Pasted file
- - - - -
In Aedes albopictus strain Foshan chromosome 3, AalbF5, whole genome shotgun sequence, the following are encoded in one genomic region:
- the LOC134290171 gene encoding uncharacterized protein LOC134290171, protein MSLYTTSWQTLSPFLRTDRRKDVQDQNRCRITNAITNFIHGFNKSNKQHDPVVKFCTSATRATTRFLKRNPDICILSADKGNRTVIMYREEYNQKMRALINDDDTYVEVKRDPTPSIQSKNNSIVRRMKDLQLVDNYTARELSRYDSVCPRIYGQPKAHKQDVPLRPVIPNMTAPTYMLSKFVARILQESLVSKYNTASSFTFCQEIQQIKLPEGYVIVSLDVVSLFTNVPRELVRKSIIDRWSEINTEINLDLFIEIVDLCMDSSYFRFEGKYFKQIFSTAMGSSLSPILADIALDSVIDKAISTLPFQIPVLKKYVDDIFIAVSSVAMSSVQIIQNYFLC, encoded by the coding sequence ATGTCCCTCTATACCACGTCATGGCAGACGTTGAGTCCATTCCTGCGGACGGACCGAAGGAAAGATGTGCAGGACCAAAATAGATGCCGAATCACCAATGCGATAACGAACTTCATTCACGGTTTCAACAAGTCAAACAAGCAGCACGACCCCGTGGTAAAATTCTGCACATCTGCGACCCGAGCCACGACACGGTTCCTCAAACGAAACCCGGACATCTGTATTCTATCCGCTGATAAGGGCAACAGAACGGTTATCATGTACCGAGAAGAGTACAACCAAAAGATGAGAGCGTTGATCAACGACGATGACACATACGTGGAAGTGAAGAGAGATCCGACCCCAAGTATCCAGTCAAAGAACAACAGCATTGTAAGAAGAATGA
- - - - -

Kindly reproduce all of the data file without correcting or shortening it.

In Aedes albopictus strain Foshan chromosome 3, AalbF5, whole genome shotgun sequence, the following are encoded in one genomic region:
- the LOC134290171 gene encoding uncharacterized protein LOC134290171, protein MSLYTTSWQTLSPFLRTDRRKDVQDQNRCRITNAITNFIHGFNKSNKQHDPVVKFCTSATRATTRFLKRNPDICILSADKGNRTVIMYREEYNQKMRALINDDDTYVEVKRDPTPSIQSKNNSIVRRMKDLQLVDNYTARELSRYDSVCPRIYGQPKAHKQDVPLRPVIPNMTAPTYMLSKFVARILQESLVSKYNTASSFTFCQEIQQIKLPEGYVIVSLDVVSLFTNVPRELVRKSIIDRWSEINTEINLDLFIEIVDLCMDSSYFRFEGKYFKQIFSTAMGSSLSPILADIALDSVIDKAISTLPFQIPVLKKYVDDIFIAVSSVAMSSVQIIQNYFLC, encoded by the coding sequence ATGTCCCTCTATACCACGTCATGGCAGACGTTGAGTCCATTCCTGCGGACGGACCGAAGGAAAGATGTGCAGGACCAAAATAGATGCCGAATCACCAATGCGATAACGAACTTCATTCACGGTTTCAACAAGTCAAACAAGCAGCACGACCCCGTGGTAAAATTCTGCACATCTGCGACCCGAGCCACGACACGGTTCCTCAAACGAAACCCGGACATCTGTATTCTATCCGCTGATAAGGGCAACAGAACGGTTATCATGTACCGAGAAGAGTACAACCAAAAGATGAGAGCGTTGATCAACGACGATGACACATACGTGGAAGTGAAGAGAGATCCGACCCCAAGTATCCAGTCAAAGAACAACAGCATTGTAAGAAGAATGA